Sunday, Nov. 3 1913
The last of the shoguns
Prince Yoshinobu Tokugawa, the fifteenth and last to succeed to the Tokugawa Shogunate, died early yesterday morning at his residence in Koishikawa, Tokyo.
Probably the last illustrious figure to survive the historic days of the Meiji Restoration has passed away. His death came rather suddenly after a few days’ indisposition from cold. His condition suddenly became serious the night of the 21st and at four o’clock yesterday morning he died of heart failure.
Prince Yoshinobu Tokugawa, the seventh son of Lord Nariaki Tokugawa, of the Mito clan, was born in Edo on September 29, 1837. He was chosen as Shogun and succeeded Iyemochi, the 14th Shogun, in 1866, amid political disturbances caused by the Imperialists for the restoration of the Imperial power.
With sagacious understanding of the situation, and led by the far-sighted perception of true statesmanship, Prince Tokugawa surrendered the ruling power to the Imperial throne in October 1867, thus avoiding unnecessary bloodshed and paving a peaceful and open way for the incoming of the Meiji era of “great enlightenment.”
Surrendering the administrative and military power held by the Tokugawa Shoguns to the Emperor, Prince Tokugawa retired from active life and kept aloof from politics and affairs of state and society. After his son, Yoshihisa Tokugawa, was enrolled in the nobility and created a Prince, the late Prince remained without aristocratic title and passed his quiet life in shooting and other sports. In 1902, he was granted the title of Prince by special grace of the Emperor.
Wednesday, Nov. 9, 1938
Third powers advised of fighting extension
Further extension to the west of the war zone in China, including the provinces of Shensi (now known as Shaanxi), Hupei (Hubei), Hunan and Kwangsi (now the autonomous region of Guangxi), was notified to the diplomatic envoys in Tokyo by Foreign Minister Hachiro Arita today, with the simultaneous request that their governments take adequate precautionary measures for the protection of the lives and property of their nationals in China.
The fall of Canton and Hankow into Japanese hands and the Chiang Kai-shek’s regime’s forced retreat into Western China were cited in the diplomatic circular as reasons for the expected extensions of the zone of hostilities.
“I wish to invite Your Excellency’s renewed attention to the fact repeatedly communicated to you that the Japanese forces are unable to assume any responsibility for the protection of third-country rights and interests in China which are utilized by the Chinese forces or which exist in their proximity,” Arita noted in the communiqué.
Sunday, Nov. 10, 1963
129 dead in triple train smash near Yokohama
More than 129 persons were killed and 94 injured Saturday in a three-train smash-up near Namamugi between Yokohama and Tsurumi on the Tokaido Trunk Line.
Japan National Railway Corporation (JNR) headquarters said the disaster occurred at about 9:50 p.m. when the last three cars of a freight train jumped the tracks in the path of a 12-coach Tokyo-bound Yokosuka Line passenger train.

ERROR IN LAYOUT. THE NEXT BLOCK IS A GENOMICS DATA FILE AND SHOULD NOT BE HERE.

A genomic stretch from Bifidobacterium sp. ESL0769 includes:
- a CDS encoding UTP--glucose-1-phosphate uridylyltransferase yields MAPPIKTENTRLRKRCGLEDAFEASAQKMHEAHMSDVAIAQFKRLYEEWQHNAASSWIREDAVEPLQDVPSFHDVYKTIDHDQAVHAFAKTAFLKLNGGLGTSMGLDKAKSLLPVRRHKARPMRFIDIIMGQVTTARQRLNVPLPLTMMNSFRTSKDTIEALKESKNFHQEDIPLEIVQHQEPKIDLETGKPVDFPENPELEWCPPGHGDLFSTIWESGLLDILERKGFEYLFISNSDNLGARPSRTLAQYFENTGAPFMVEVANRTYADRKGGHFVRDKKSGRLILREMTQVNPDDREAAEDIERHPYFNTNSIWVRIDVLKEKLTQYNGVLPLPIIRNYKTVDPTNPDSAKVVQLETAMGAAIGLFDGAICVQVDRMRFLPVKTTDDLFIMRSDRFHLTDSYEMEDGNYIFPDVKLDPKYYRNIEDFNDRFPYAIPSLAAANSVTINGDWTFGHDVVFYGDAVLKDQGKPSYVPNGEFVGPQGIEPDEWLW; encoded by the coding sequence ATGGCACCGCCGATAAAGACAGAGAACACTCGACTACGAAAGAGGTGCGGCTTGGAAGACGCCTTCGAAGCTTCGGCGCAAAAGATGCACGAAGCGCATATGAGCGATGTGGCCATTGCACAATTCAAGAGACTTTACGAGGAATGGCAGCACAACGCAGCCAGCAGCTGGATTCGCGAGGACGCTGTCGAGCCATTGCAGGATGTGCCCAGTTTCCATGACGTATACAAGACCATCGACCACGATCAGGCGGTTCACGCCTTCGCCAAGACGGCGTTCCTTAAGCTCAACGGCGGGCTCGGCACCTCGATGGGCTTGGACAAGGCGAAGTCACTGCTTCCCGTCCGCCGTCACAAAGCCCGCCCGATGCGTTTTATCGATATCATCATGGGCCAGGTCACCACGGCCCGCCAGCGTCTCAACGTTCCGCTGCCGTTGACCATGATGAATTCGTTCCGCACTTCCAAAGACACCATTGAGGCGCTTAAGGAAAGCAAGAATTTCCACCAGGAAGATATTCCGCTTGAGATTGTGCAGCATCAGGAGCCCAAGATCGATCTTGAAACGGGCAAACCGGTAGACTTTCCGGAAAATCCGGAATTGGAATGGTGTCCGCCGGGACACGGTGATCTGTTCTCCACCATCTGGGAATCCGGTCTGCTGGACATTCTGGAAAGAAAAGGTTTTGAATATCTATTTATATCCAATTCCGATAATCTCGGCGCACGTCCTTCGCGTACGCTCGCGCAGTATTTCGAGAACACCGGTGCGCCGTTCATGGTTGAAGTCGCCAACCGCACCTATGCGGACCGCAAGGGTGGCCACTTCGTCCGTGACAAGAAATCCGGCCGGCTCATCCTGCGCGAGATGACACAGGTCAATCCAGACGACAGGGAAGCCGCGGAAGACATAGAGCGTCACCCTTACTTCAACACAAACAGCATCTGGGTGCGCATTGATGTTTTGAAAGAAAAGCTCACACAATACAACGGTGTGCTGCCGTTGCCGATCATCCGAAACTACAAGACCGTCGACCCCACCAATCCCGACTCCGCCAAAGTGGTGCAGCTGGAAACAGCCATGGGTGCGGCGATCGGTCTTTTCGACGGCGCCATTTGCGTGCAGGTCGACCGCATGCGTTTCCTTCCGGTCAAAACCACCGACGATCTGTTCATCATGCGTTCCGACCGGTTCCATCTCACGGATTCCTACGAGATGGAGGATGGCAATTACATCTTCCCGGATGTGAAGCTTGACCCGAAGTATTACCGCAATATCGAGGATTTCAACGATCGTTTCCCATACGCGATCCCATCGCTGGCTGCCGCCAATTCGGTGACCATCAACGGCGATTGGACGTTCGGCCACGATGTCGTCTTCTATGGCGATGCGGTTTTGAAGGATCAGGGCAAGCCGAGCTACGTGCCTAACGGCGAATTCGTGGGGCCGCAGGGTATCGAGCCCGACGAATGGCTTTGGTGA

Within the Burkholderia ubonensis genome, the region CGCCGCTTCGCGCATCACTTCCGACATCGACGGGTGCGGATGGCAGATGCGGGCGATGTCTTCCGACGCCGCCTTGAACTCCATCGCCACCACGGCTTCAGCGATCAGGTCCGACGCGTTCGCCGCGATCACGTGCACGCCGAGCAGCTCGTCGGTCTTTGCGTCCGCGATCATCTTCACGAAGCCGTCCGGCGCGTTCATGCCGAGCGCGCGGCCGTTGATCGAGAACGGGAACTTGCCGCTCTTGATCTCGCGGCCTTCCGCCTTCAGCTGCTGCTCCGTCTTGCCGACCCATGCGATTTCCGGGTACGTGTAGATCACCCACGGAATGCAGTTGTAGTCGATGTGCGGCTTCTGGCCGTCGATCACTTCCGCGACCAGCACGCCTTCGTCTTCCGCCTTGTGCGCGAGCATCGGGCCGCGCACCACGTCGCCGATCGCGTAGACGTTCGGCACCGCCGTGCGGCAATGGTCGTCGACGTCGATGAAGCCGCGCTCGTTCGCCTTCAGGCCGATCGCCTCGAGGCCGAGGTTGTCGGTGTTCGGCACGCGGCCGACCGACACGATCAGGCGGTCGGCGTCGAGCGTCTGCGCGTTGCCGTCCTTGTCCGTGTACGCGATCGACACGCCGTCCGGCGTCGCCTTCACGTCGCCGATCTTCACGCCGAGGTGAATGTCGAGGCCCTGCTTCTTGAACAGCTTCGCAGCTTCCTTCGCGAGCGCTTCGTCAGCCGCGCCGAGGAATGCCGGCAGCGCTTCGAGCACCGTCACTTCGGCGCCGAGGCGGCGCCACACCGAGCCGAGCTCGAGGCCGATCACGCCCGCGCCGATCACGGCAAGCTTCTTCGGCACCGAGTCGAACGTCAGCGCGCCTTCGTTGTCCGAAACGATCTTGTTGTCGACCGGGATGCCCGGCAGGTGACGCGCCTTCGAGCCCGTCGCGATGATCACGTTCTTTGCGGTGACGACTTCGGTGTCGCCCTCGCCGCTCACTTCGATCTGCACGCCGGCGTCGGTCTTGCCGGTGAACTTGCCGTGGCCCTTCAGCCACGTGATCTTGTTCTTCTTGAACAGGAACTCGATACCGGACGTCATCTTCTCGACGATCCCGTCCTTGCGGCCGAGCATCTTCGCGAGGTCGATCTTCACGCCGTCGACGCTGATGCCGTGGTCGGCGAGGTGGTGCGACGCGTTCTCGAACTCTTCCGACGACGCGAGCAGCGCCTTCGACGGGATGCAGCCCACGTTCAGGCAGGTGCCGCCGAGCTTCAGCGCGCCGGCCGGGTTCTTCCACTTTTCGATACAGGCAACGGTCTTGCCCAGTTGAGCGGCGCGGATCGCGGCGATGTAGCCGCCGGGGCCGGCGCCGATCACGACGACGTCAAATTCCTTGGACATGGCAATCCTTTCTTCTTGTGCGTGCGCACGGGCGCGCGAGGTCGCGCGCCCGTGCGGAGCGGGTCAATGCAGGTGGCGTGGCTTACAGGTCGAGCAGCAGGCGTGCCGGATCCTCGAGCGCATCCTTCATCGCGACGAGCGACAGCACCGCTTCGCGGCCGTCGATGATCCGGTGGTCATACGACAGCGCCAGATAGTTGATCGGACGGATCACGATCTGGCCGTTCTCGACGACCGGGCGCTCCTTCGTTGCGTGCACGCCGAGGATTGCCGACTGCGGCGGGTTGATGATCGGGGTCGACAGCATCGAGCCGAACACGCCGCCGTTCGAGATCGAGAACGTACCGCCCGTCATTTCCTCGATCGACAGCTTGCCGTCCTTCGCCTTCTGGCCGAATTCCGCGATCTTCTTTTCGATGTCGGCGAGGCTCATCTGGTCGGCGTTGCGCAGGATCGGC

The engine of the Tokyo-bound train rammed into the derailed freight cars and was thrown into the side of the fourth and fifth coaches of a 12-coach train bound for Kurihama that was passing on the other side. The engine shaved the sides off the two coaches and smashed into the sixth coach.
Four coaches of the two passenger trains were almost completely destroyed and the shock of the impact battered all passengers in both trains.
The Kurihama-bound train coaches, packed almost to capacity with commuters leaving Tokyo, was a bloody shambles. The first rescuers on the scene were unable to immediately tell the living from the dead in the mass of bodies and debris.
About 50 police vehicles and ambulances were called out to rush the injured to the city’s major hospitals.
A grocer who lives near the scene said he first saw “a huge mass of flames scorching the sky.”
Reisuke Ishida, president of the JNR, expressed his profound sorrow and regret over the disaster which he said occurred, “despite JNR’s all-out preventive efforts.”
He refused to take upon himself and his men the responsibility for the accident until the cause has been determined.
Wednesday, Nov. 9, 1988
Emperor’s health slips
The condition of the Emperor (Hirohito, posthumously known as Showa) worsened drastically Tuesday, with his blood pressure plunging and his temperature soaring, the Imperial Household Agency said.
Agency spokesman Kenji Maeda described the Emperor’s condition as of 5:30 p.m. as being at its worst since (the bouts of internal bleeding) began Sept. 19. His systolic blood pressure dropped to 68, the lowest it has been during his illness, according to the agency.
His diastolic blood pressure was 30 and his pulse rate rose to 120 beats per minute as of 5:30 p.m. The Emperor’s temperature jumped 2.5 degrees Celsius to 39 degrees. Maeda admitted that the Emperor’s temperature neared 40 Celsius at one time. Court physicians gave the Emperor an emergency transfusion of 600 cc of blood after his condition worsened.
Despite the deterioration of his condition, the Emperor did not lose consciousness, the agency said.
It was reported earlier that because of the high number of transfusions the Emperor has had, doctors were having difficulties finding veins through which to administer transfusions.
In this feature, which appears on the first Sunday of each month, we delve into The Japan Times’ 117-year archive to present a selection of stories from the past. Stories may be edited for brevity. Readers may be interested to know that The Japan Times’ entire archive is now available on Blu-ray Disc. For more details, see jtimes.jp/de.